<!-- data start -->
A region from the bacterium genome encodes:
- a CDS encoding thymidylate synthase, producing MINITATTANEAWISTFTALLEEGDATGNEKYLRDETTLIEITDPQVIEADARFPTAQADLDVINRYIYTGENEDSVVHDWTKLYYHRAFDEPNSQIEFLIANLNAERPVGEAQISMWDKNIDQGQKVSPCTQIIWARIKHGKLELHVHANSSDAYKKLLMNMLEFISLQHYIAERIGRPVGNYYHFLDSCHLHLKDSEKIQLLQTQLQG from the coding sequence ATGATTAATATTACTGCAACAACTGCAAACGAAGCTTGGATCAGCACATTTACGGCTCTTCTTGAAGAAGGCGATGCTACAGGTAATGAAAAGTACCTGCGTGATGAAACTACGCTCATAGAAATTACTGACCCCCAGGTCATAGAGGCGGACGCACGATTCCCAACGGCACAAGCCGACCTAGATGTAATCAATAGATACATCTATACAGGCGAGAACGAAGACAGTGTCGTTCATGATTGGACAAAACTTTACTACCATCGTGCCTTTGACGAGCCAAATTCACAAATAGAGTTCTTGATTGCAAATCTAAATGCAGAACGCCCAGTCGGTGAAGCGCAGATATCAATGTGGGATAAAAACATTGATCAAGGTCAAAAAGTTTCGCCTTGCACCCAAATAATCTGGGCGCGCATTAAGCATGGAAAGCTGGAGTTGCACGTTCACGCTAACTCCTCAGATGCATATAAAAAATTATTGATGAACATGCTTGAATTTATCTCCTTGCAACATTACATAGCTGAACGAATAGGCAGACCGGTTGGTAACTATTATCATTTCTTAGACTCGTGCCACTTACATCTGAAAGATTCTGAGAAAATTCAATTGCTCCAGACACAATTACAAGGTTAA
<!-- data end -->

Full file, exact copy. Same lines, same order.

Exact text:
A region from the bacterium genome encodes:
- a CDS encoding thymidylate synthase, producing MINITATTANEAWISTFTALLEEGDATGNEKYLRDETTLIEITDPQVIEADARFPTAQADLDVINRYIYTGENEDSVVHDWTKLYYHRAFDEPNSQIEFLIANLNAERPVGEAQISMWDKNIDQGQKVSPCTQIIWARIKHGKLELHVHANSSDAYKKLLMNMLEFISLQHYIAERIGRPVGNYYHFLDSCHLHLKDSEKIQLLQTQLQG from the coding sequence ATGATTAATATTACTGCAACAACTGCAAACGAAGCTTGGATCAGCACATTTACGGCTCTTCTTGAAGAAGGCGATGCTACAGGTAATGAAAAGTACCTGCGTGATGAAACTACGCTCATAGAAATTACTGACCCCCAGGTCATAGAGGCGGACGCACGATTCCCAACGGCACAAGCCGACCTAGATGTAATCAATAGATACATCTATACAGGCGAGAACGAAGACAGTGTCGTTCATGATTGGACAAAACTTTACTACCATCGTGCCTTTGACGAGCCAAATTCACAAATAGAGTTCTTGATTGCAAATCTAAATGCAGAACGCCCAGTCGGTGAAGCGCAGATATCAATGTGGGATAAAAACATTGATCAAGGTCAAAAAGTTTCGCCTTGCACCCAAATAATCTGGGCGCGCATTAAGCATGGAAAGCTGGAGTTGCACGTTCACGCTAACTCCTCAGATGCATATAAAAAATTATTGATGAACATGCTTGAATTTATCTCCTTGCAACATTACATAGCTGAACGAATAGGCAGACCGGTTGGTAACTATTATCATTTCTTAGACTCGTGCCACTTACATCTGAAAGATTCTGAGAAAATTCAATTGCTCCAGACACAATTACAAGGTTAA